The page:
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xen·o·pho·bi·a: n. [Greek xenos, foreign + phobia] fear or hatred of strangers or foreigners.
Great Britain’s now-pending exit from the European Union has produced a huge flood of public opinion and outcry. In this short series of essays, though, we’ll step back from the immediate political and economic consequences to take a look at the broader concepts behind that Union; examine the underlying causes of such a headline-generating international break-up; and search for the global ramifications over the long term.
For those who haven’t followed the development of the European Union—what Winston Churchill famously called “The United States of Europe”—here’s a brief glance at the historical facts. The extreme, virulent and catastrophic nationalism, xenophobia and genocide of World War II convinced the postwar leaders of Europe that a united confederation of the continent’s nations would help stop the future devastation another war would wreak on European civilization. Longtime enemies France and Germany led the way. Toward that end, in 1948 the Hague Congress formed the “EMI”—the European Movement International—the first predecessor to the EU. After entering into a series of intermediate labor and trade-related treaties, the nations of Belgium, France, Italy, Luxembourg, the Netherlands and West Germany signed the Treaty of Rome in 1957, which created the European Economic Community (EEC). Sixteen years later in 1973, the original six founding countries of the EEC were joined by Denmark, Ireland and the United Kingdom. By the time of the creation of The European Union itself, formally established in 1993 by the Maastricht Treaty, fifteen countries had become official members. Their vision: a united European federation, without the old borders and the old hatreds, designed, in the words of one founding member, to “make war unthinkable and materially impossible.”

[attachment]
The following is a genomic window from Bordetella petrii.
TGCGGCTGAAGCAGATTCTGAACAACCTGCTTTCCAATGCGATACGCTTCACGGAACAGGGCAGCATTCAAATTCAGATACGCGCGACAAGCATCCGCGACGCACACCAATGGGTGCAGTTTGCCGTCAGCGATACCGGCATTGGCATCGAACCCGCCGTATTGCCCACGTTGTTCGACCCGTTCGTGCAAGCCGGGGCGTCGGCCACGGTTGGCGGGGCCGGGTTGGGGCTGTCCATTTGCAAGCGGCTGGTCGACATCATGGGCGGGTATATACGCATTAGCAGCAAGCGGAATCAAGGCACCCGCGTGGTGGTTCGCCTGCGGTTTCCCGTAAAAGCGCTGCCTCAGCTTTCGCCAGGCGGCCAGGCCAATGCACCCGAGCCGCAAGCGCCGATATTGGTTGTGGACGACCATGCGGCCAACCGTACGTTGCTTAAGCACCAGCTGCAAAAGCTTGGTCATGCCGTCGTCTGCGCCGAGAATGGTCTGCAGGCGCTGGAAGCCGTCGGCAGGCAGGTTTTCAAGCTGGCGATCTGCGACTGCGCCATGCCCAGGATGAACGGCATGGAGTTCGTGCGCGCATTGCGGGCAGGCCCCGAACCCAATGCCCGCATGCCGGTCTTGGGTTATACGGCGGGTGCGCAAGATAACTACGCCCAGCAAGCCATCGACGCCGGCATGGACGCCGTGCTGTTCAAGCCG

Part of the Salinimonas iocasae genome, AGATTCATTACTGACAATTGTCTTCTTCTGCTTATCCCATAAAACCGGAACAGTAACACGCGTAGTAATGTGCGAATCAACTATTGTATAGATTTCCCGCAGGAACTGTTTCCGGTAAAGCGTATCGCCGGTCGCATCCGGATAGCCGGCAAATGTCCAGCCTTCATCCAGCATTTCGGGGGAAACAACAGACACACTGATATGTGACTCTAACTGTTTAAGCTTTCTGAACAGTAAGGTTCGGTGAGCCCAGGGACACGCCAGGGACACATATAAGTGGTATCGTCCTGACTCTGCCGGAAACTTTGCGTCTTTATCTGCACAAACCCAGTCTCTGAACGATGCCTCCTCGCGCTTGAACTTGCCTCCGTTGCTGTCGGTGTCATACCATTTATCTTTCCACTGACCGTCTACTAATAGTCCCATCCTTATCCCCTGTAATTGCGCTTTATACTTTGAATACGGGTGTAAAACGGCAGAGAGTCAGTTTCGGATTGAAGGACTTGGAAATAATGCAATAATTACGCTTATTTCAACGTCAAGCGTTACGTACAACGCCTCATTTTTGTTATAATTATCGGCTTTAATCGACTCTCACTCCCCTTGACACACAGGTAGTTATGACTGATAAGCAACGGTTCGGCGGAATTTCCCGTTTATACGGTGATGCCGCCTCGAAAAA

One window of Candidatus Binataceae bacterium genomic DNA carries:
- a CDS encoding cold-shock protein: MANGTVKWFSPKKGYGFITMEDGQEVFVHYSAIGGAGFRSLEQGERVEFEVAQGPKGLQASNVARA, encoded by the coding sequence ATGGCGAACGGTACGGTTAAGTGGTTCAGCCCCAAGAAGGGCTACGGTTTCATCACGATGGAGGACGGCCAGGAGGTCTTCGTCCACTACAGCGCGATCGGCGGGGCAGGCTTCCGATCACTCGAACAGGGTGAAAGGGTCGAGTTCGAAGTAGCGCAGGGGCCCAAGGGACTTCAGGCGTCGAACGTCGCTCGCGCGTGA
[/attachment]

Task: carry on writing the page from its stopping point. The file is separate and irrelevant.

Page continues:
Now, though, the UK has voted to leave the EU.
Many factors—economic, political and social—converged to make the so-called “Brexit” vote possible in the United Kingdom. Analysts, pollsters and scholars from many different parts of the political spectrum, however, have identified one single major determinant in the narrow victory for the “Leave” campaign: immigration.
To understand how immigration policy has managed to have such an impact on the UK’s voters, let’s review. Prior to the EU’s establishment in 1993, net in-migration to Great Britain remained historically quite minimal, with less than 100,000 people annually entering a country of more than 50 million. The UK’s highly restrictive immigration policies kept that number very low.
But the EU changed things. Beginning in 1993, when the EU’s rules went into effect, membership in the European Union meant that member states could not bar immigration from other member states, as they had in the past. Instead of a collection of completely sovereign countries with their own borders and varying immigration policies, the EU really did take Churchill’s advice and make European countries more like the federated states in the United States—at least where trade, the economy and migration were concerned. With one EU passport and no major border restrictions, EU citizens could move across nations just as readily as Americans could move from Alabama to California.